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GDP (% Yearly Change) vs. Productivity (% Yearly Change)

Canadian Gross Domestic Product vs. Productivity Growth




Canadian Gross Domestic Product vs. Productivity
(Year to Quarter)
Quarter/Year GDP (% Change) Productivity (% Change)
I/2018
2.6
-0.6
II/2018
1.7
0
III/2018
1.9
1
IV/2018
1.6
0.3
I/2019
0.7
0.4
II/2019
1.8
0.3
III/2019
1.7
0.6
IV/2019
0.5
0.2
I/2020
-0.9
3.6
II/2020
-16.7
14.9
III/2020
-6.9
4.0
IV2020
-1.3
3.8
I/2021
0.3
-2.1
II/2021
5.7
-12.57
III/2021
3.9
-5.4
IV/2021
3.3
-4.8


* Revised from Final Report


If you haven't done so yet, we recommend that you review the section on how we suggest this data should be interpeted.


Economic Analysis

Unless otherwise stated all references to Gross Domestic Product (GDP) or Productivity is based on year to quarter data. For reasons of continuity and comparisons with previous plots, the limits on the present graph has remained the same as before even though the economic decline exceeds those limits. The data source is Statistics Canada

Productivity

Canadian Labour Productivity is down. This is not unexpected during recesssionary times due to Covid-19. The many reasons for this are beyond our ability to explain adequately. In most situations inside and outside of economics there is usualy more than one cause. As we said last quarter, some will believe it is caused by the lack of investment during the recession. Some will say it is a supply chain problem. Others attributed this to the fatigue of labour. It is probably all of them. There could be 101 dfferent combinations at play. Canadian Labour Productivity has been up and down for a long time. It should be looked at since productivity affects the cost of Canadian products. This is not very different from previous quarters.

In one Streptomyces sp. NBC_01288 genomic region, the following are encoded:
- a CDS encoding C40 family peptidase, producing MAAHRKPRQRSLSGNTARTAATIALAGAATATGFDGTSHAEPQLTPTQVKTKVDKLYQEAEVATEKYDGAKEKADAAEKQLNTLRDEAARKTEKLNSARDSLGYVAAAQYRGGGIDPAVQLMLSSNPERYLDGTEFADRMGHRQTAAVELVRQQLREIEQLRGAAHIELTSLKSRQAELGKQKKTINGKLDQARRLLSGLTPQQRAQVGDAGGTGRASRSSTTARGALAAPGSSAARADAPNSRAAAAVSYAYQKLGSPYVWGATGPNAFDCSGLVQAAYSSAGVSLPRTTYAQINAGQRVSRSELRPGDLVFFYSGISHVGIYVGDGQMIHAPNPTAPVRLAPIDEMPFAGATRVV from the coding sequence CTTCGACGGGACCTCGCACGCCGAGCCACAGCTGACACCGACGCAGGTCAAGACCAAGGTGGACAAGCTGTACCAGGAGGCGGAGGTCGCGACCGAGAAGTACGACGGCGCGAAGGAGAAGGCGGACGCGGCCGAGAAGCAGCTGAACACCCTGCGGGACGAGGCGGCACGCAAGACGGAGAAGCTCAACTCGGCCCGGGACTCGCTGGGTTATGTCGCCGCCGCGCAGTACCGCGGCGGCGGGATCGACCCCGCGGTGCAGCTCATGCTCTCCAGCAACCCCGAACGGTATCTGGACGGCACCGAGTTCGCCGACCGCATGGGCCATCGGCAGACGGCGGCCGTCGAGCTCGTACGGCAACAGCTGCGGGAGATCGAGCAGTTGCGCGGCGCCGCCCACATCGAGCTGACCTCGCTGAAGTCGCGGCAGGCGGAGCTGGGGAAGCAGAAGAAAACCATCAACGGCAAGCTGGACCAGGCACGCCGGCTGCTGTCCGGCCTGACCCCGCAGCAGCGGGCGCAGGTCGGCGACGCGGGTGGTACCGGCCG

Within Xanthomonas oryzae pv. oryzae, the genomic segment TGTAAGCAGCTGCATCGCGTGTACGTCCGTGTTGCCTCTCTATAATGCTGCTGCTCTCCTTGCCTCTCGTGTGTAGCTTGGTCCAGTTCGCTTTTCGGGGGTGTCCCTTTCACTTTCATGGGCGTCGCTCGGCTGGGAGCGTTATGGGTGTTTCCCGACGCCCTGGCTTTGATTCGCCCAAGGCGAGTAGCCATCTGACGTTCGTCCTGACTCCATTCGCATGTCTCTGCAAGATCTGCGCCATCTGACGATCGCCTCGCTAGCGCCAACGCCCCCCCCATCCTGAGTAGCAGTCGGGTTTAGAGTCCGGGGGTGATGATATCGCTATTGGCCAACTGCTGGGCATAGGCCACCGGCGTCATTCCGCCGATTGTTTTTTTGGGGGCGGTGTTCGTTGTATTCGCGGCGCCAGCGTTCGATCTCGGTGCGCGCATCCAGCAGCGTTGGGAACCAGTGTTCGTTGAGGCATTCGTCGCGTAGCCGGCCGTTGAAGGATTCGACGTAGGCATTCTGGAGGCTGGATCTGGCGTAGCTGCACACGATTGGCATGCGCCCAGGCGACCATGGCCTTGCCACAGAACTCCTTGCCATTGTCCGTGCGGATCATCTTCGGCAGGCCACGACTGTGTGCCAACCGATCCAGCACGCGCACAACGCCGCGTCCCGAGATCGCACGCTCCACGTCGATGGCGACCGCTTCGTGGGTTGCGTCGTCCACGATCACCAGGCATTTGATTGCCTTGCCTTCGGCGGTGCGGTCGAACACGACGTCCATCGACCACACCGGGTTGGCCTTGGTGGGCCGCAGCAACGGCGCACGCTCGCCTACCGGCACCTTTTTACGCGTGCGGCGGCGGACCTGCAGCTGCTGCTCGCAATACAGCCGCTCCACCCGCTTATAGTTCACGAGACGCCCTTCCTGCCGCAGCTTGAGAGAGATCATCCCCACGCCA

Economy

The Canadian economy during the fourth quarter of 2021 advanced by 3.3% for the year to quarter. In the third quarter of 2021 the economy gained C$582,771.1 million over the third quarter of 2020, according to Statistics Canada. In the fourth quarter of 2021 the economy is again showing a gain of C$551,891 million from the fourth quarter of 2020. Since much of the economy is export driven, many industries will depend on the conditions in other countries. This is especially true for the United States. Recovery in the United States is coming along nicely. Barring supply chain problems, The Bank of Canada is bullish on a recovery and expects the Canadian economy to come roaring back quickly. It appears to be doing so.


Raymond D. Matkowsky


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